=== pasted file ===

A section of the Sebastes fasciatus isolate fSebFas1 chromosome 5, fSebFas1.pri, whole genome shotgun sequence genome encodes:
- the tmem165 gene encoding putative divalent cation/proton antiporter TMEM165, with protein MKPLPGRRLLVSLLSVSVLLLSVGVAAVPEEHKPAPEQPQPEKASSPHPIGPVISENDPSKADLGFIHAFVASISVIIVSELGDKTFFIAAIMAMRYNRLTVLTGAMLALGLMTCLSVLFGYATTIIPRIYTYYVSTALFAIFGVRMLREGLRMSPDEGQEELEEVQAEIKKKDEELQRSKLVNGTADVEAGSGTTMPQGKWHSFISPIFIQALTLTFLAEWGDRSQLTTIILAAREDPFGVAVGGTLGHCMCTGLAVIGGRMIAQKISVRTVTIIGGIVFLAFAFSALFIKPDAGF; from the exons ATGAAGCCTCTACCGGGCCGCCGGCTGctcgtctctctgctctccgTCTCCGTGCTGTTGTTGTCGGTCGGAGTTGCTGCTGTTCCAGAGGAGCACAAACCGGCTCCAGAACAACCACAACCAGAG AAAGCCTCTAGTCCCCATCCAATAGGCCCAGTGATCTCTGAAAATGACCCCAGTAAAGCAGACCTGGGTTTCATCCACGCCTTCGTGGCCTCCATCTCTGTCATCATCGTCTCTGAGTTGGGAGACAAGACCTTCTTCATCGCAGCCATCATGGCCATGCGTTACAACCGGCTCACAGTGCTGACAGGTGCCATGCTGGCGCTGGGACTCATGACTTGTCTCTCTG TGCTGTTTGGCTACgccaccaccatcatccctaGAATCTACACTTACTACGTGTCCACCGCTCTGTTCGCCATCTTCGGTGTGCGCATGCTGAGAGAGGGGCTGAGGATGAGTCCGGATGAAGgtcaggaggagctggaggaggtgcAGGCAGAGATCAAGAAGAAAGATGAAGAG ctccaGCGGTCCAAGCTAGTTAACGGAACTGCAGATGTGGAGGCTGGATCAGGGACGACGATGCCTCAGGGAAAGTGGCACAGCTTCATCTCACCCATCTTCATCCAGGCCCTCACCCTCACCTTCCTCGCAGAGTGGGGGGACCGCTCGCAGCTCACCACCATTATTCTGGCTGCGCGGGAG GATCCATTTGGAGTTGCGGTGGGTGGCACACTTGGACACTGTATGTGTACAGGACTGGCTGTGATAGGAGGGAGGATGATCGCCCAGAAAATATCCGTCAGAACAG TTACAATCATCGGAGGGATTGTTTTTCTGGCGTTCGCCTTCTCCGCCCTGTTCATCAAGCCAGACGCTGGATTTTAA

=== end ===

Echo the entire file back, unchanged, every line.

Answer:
A section of the Sebastes fasciatus isolate fSebFas1 chromosome 5, fSebFas1.pri, whole genome shotgun sequence genome encodes:
- the tmem165 gene encoding putative divalent cation/proton antiporter TMEM165, with protein MKPLPGRRLLVSLLSVSVLLLSVGVAAVPEEHKPAPEQPQPEKASSPHPIGPVISENDPSKADLGFIHAFVASISVIIVSELGDKTFFIAAIMAMRYNRLTVLTGAMLALGLMTCLSVLFGYATTIIPRIYTYYVSTALFAIFGVRMLREGLRMSPDEGQEELEEVQAEIKKKDEELQRSKLVNGTADVEAGSGTTMPQGKWHSFISPIFIQALTLTFLAEWGDRSQLTTIILAAREDPFGVAVGGTLGHCMCTGLAVIGGRMIAQKISVRTVTIIGGIVFLAFAFSALFIKPDAGF; from the exons ATGAAGCCTCTACCGGGCCGCCGGCTGctcgtctctctgctctccgTCTCCGTGCTGTTGTTGTCGGTCGGAGTTGCTGCTGTTCCAGAGGAGCACAAACCGGCTCCAGAACAACCACAACCAGAG AAAGCCTCTAGTCCCCATCCAATAGGCCCAGTGATCTCTGAAAATGACCCCAGTAAAGCAGACCTGGGTTTCATCCACGCCTTCGTGGCCTCCATCTCTGTCATCATCGTCTCTGAGTTGGGAGACAAGACCTTCTTCATCGCAGCCATCATGGCCATGCGTTACAACCGGCTCACAGTGCTGACAGGTGCCATGCTGGCGCTGGGACTCATGACTTGTCTCTCTG TGCTGTTTGGCTACgccaccaccatcatccctaGAATCTACACTTACTACGTGTCCACCGCTCTGTTCGCCATCTTCGGTGTGCGCATGCTGAGAGAGGGGCTGAGGATGAGTCCGGATGAAGgtcaggaggagctggaggaggtgcAGGCAGAGATCAAGAAGAAAGATGAAGAG ctccaGCGGTCCAAGCTAGTTAACGGAACTGCAGATGTGGAGGCTGGATCAGGGACGACGATGCCTCAGGGAAAGTGGCACAGCTTCATCTCACCCATCTTCATCCAGGCCCTCACCCTCACCTTCCTCGCAGAGTGGGGGGACCGCTCGCAGCTCACCACCATTATTCTGGCTGCGCGGGAG GATCCATTTGGAGTTGCGGTGGGTGGCACACTTGGACACTGTATGTGTACAGGACTGGCTGTGATAGGAGGGAGGATGATCGCCCAGAAAATATCCGTCAGAACAG TTACAATCATCGGAGGGATTGTTTTTCTGGCGTTCGCCTTCTCCGCCCTGTTCATCAAGCCAGACGCTGGATTTTAA